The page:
When I moved to Washington, DC for grad school, I started running as a way to stay in touch with my dad, who lives in Sacramento (he loves to run). We decided to train for a marathon together – so we shared a training plan and the ups and downs of training together. We ran that first marathon together (Three Sisters in Bend, Oregon) in 2012. We have since run a bunch of races together, including 50k races, a 50-mile race, and the California International Marathon this past December. I have kept running, though, because it brings me such joy and emotional balance. As someone who has issues with anxiety and depression, I have found running is a great way to have time to calm my thoughts and appreciate the world around me. When I get out running, I remember that problems that seem big are actually small when you think about how big the world is.
Does the act of running, or what you have learned from the sport, inform your professional life?
Absolutely. I am not a fast runner by any means, but I have done some long races (the longest I have done is a 100k race, so a little over 62 miles). Races like that usually are on trails out in the wilderness (one race I did made me take a bear whistle, ha!), with a lot of hills and technical terrain.
When you run a race like that, you experience so many highs and lows. I learned to take the race little by little – just make it to the next aid station, then the next one, then the next. That is really true at work too – change comes slowly, and I have to be patient and thoughtful. I also learned not to get overwhelmed by the magnitude of a race – and if you think about it, CDCR is similar – everything that the department does to make the prisons work on a daily basis, it’s extraordinary that we can get it done. Races like that are also really collaborative, not competitive – the course is hard on everyone, and you all pull together to beat the course – I try to think about that at work, too, that even folks that seem like are not on our side, we really can come together with.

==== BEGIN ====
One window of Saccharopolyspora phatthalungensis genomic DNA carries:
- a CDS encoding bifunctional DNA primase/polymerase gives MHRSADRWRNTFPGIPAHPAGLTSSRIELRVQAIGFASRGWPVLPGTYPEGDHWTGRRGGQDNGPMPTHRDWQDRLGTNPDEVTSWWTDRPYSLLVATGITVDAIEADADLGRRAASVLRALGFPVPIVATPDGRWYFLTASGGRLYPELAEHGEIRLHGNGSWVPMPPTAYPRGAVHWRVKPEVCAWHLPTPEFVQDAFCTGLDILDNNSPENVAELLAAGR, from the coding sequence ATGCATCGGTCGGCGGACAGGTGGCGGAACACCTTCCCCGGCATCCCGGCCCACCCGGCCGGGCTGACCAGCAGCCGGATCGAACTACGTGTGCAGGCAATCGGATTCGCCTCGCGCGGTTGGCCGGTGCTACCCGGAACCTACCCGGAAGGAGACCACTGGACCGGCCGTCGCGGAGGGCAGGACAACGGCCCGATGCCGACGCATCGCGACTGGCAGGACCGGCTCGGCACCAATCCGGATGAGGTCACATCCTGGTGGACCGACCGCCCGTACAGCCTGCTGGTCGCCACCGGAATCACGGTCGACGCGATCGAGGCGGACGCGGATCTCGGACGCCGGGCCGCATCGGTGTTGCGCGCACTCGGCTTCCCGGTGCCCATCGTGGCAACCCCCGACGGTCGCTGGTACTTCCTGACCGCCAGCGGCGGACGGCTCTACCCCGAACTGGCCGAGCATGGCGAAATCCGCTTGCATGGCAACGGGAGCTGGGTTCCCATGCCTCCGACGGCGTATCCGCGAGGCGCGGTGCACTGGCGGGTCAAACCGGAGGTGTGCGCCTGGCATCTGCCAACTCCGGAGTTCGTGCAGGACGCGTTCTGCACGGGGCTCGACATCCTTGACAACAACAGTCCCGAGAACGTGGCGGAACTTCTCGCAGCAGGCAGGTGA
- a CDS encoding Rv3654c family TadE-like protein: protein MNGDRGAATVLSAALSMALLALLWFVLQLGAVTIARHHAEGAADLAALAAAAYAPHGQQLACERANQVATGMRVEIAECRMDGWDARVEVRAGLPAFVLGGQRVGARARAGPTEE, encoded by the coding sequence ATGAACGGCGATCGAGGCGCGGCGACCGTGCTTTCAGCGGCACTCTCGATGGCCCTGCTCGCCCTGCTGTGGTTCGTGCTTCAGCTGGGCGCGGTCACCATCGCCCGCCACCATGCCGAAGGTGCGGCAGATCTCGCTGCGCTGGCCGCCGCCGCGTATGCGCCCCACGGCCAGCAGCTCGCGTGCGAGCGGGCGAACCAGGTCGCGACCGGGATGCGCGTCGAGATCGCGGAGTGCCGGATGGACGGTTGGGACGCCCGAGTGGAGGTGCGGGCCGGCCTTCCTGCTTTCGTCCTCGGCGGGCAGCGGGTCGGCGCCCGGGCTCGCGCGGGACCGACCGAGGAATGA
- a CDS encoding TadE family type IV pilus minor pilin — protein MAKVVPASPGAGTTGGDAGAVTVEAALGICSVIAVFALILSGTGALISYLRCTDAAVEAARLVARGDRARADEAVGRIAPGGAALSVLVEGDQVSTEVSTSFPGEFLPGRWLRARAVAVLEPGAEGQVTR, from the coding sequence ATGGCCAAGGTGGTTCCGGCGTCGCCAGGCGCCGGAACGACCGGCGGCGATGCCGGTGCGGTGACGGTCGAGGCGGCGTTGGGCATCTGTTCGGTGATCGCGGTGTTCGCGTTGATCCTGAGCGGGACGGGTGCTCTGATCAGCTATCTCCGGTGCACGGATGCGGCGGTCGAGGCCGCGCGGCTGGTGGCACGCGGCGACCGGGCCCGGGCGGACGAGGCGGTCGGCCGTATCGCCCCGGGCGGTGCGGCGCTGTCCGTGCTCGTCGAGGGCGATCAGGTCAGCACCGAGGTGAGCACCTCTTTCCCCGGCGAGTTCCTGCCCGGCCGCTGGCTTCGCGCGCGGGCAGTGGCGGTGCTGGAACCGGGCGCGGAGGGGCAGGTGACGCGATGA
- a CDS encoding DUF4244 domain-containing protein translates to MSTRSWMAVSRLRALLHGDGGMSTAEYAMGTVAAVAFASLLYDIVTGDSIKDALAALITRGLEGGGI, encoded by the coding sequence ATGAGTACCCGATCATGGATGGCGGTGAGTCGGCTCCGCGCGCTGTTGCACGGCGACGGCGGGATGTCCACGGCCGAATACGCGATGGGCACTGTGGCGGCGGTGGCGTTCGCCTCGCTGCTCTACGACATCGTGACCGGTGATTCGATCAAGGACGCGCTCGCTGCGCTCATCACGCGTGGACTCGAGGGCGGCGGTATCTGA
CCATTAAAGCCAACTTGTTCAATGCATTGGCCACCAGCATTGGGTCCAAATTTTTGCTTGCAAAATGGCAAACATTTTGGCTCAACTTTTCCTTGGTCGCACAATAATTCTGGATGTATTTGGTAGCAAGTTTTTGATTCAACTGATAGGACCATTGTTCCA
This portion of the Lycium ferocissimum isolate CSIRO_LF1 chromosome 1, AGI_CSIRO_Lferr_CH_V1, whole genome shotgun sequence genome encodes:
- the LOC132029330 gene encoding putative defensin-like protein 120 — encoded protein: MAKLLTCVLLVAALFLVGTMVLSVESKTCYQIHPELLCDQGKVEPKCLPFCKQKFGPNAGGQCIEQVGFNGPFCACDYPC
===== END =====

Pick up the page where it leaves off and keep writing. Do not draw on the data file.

Are there any other runners in the Department you’d like to recognize?
There are actually so many runners in this department! I love that we have organized teams, like Law Enforcement Torch Run and Baker-to-Vegas. And Undersecretary Macomber and I talk running a lot, and I have talked to Undersecretary Dr. Toche about it a lot, too. It’s great to see people like that, who are so busy, still take time to get outside. I think it goes to show how important it is for wellness and being able to be your best self at work.
Do you know a staff member who should be highlighted in our weekly update? Submit their name, title, contact information and a brief description of their work to Cal_ExternalAffairs@cdcr.ca.gov.
DAPO Agents Participate in the Annual Never Forget Memorial Relay